Processors will remain caught between super high cattle prices and plateauing beef consumption on the domestic market for at least the best part of 2022, judging by industry projections.
Beef retail price growth is outpacing other proteins, putting downward pressure on consumption.
Although Meat & Livestock Australia projections are for Australians to continue eating beef at the same level for the next three years, it's clear there is now no ability for cattle prices to be passed to the end consumer from here, without turning people away from the product.
Since 2019, the Eastern Young Cattle Indicator has risen by 195 per cent but the retail beef price has not increased to the same extent, MLA market information manager Steve Bignell said.
Australian Bureau of Statistics data shows that for the 12 months to September 2021, beef retail prices went up 10.9 per cent.
"That contributed to inflationary pressures in the food category but by December it was more vegetables and beverages putting that inflationary pressure on," Mr Bignell said.
Quarter-by-quarter lifts in retail price have been met with consumption drops of a similar magnitude, although the higher price has offset the decline in volume to drive value growth, MLA's latest cattle industry projections showed.
Domestic consumption is forecast to hold steady for the next three years at 22.3 kilograms per person.
That is down on the 26kg consumed in 2017. Consumption has been gradually declining since but the thinking is that has now plateaued, given beef's position as the primary protein for Australians.
"Encouragingly, because people do see beef as a premium product, the total value of sales has not shrunk," Mr Bignell said.
Between virus infections affecting staffing levels and the price of cattle, January has been a horror month for processors.
Thomas Elders Markets' theoretical beef processor margin model showed a January average loss of $371 per head.
Analyst Matt Dalgleish said there was, however, a chance for some relief as cattle input costs have eased in recent weeks while key beef export values have firmed.
"And there is some hope on the horizon that margins will begin to normalise as we head into 2023/24," he said.
January was not the worst of the processor margin story since the EYCI began to skyrocket. The TEM model showed margins were at their worst around October last year, when losses per head slipped to $434.
The annual average processor margin for the 2021 season came in at a loss of $326 per head, over double the average annual losses recorded in 2020 of $130 per head.
Those margins are beyond the extreme loss boundary, according to Mr Dalgleish.
"Historically, the previous toughest trading environment for beef processors was the 2016 and 2017 herd rebuild phase when annual average margins recorded a loss of $129 and $121 per head, respectively," he said.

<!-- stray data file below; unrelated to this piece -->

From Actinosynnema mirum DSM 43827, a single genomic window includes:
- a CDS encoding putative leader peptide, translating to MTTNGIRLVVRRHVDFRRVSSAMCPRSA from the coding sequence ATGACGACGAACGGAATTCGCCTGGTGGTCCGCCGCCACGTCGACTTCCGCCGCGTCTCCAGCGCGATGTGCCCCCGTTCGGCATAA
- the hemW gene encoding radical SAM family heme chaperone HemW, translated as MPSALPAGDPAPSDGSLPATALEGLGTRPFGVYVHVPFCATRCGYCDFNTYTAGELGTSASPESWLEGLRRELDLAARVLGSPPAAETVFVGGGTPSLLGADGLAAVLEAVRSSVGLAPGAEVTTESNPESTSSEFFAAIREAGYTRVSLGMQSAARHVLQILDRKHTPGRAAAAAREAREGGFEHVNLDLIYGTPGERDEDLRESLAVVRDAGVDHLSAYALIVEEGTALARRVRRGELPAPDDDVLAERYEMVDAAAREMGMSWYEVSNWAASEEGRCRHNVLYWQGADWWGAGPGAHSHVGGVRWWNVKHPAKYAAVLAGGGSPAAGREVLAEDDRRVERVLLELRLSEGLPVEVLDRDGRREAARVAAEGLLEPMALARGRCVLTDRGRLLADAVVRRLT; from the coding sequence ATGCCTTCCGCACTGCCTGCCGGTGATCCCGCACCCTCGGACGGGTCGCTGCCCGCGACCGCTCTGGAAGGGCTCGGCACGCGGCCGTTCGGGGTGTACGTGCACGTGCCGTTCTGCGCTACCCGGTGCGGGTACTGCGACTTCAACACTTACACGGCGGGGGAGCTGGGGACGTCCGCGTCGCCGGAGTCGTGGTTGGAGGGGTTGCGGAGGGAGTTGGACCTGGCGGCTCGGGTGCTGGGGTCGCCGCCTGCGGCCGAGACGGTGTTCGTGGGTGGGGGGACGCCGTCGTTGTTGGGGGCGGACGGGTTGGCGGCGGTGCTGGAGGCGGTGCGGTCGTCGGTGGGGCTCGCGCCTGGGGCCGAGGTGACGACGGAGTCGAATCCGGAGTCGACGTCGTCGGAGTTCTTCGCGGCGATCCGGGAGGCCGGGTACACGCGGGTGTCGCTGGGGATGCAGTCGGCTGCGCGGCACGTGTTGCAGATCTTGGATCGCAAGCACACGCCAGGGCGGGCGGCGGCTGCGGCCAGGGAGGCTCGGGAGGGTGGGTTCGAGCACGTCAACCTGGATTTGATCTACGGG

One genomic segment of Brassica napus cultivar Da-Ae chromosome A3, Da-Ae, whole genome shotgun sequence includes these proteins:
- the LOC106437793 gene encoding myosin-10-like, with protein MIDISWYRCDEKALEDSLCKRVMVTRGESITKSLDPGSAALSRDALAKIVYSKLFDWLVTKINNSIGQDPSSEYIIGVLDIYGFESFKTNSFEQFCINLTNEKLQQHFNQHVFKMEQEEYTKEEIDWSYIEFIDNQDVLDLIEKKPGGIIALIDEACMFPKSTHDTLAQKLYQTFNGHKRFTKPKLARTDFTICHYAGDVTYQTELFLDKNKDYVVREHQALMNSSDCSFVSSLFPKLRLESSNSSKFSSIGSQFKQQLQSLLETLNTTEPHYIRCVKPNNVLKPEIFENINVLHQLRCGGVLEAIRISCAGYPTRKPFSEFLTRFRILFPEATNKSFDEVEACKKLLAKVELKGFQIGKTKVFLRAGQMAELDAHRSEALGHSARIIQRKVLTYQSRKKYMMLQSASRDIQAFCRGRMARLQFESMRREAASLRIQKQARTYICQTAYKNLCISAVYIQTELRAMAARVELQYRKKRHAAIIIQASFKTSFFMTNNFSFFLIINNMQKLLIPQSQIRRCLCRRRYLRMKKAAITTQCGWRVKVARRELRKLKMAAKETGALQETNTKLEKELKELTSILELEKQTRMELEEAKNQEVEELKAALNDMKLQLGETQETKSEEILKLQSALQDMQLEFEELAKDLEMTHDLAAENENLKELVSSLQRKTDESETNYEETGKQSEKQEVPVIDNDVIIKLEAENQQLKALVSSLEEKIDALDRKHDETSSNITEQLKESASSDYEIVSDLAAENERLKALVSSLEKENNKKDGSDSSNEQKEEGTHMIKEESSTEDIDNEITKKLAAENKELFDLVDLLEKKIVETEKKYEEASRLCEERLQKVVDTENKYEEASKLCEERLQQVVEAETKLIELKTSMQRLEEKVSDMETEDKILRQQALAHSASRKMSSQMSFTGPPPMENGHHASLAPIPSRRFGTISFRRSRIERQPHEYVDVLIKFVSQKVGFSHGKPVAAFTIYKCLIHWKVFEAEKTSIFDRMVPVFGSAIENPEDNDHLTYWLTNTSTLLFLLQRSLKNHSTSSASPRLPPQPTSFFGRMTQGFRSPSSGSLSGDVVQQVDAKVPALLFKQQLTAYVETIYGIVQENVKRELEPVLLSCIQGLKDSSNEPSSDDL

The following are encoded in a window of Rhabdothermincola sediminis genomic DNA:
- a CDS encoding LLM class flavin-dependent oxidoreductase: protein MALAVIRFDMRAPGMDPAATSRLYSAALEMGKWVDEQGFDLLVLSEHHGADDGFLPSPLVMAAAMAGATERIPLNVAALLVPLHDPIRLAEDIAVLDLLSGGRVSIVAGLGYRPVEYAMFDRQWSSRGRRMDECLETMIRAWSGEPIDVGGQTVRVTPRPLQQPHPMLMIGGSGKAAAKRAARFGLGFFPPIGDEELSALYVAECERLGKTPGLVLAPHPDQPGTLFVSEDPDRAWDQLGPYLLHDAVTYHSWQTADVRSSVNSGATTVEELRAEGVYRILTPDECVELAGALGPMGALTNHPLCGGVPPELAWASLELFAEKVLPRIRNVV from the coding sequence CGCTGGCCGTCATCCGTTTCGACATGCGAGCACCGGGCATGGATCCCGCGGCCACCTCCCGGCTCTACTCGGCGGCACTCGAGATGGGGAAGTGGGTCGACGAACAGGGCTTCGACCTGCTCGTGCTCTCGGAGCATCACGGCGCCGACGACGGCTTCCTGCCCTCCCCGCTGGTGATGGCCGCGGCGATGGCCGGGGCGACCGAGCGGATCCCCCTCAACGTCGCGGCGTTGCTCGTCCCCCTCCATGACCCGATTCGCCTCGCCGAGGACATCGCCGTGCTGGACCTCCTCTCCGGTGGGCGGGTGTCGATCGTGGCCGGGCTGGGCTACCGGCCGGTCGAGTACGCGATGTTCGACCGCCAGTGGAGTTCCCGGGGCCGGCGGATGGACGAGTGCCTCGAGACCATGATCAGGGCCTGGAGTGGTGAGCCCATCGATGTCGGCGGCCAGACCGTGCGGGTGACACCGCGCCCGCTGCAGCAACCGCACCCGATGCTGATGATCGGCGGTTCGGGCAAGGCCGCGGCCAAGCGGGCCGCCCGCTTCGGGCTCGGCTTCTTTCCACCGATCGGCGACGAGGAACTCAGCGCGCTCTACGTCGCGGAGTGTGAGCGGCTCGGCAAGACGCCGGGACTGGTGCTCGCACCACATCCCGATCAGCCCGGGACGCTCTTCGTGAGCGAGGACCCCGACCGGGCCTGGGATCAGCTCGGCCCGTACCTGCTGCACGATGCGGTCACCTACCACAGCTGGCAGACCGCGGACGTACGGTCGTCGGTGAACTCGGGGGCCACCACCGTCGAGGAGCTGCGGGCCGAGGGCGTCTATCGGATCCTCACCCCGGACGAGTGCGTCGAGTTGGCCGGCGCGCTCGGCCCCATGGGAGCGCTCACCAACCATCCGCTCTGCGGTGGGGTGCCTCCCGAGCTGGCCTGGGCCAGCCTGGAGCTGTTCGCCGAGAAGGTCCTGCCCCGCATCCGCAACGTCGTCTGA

TEM says historical data and forecast cattle slaughter for 2022 suggests the annual average processor losses this year will be around $150 per head.
MLA data shows cattle slaughter for the first five weeks of 2022 was 92,000 head below the equivalent 2021 period.
This week, national cattle slaughter rose 39pc to 91,938 head but even at this level, it is still 8pc below 2021 levels.
Reduced slaughter has translated to very low January beef export figures, which were back more than 10pc on January last year.
Still, forecasts for the beef export supply and demand equation look a bit more promising for 2022, according to Mecardo's Jamie-Lee Oldfield.
Plenty of markets are keen enough to continue paying premium prices, even with a slightly waning China market, she reported.
Incidentally, Australia is not the only beef supplying nation China has slapped suspensions on in recent times.
Reuters reported the economic powerhouse slammed its doors shut to imports of beef, dairy and beer from Lithuania this week amid a growing trade dispute over the Baltic nation's relations with Taiwan.
Lack of documentation was cited, although Lithuania's veterinary control agency says importing countries usually start by asking for any missing information.
Reuters explained that relations frayed after Lithuania allowed Taiwan to open a de facto embassy in its capital Vilnius last year, angering Beijing which regards the democratically-ruled island as its own territory.
Back on the domestic market, the increased beef retail prices, along with the pandemic, are seeing some shifts in the cuts consumers buy and the sales channels they use, MLA reports.
Mince, sausage, rump and sirloin are the fastest growing cuts for online retailers while stirfry, diced and casserole cuts, mince and rump are the most popular in stores.
"Consumer behaviour is changing," Mr Bignell said.
"People are now spending a billion dollars a month online on food. Online sales of beef jumped when we first went into lockdown and that trend has stayed. It's now a structural change."
The return to food service after each lockdown has also slowed, and the take-up, and development of, home cooked meals has intensified.
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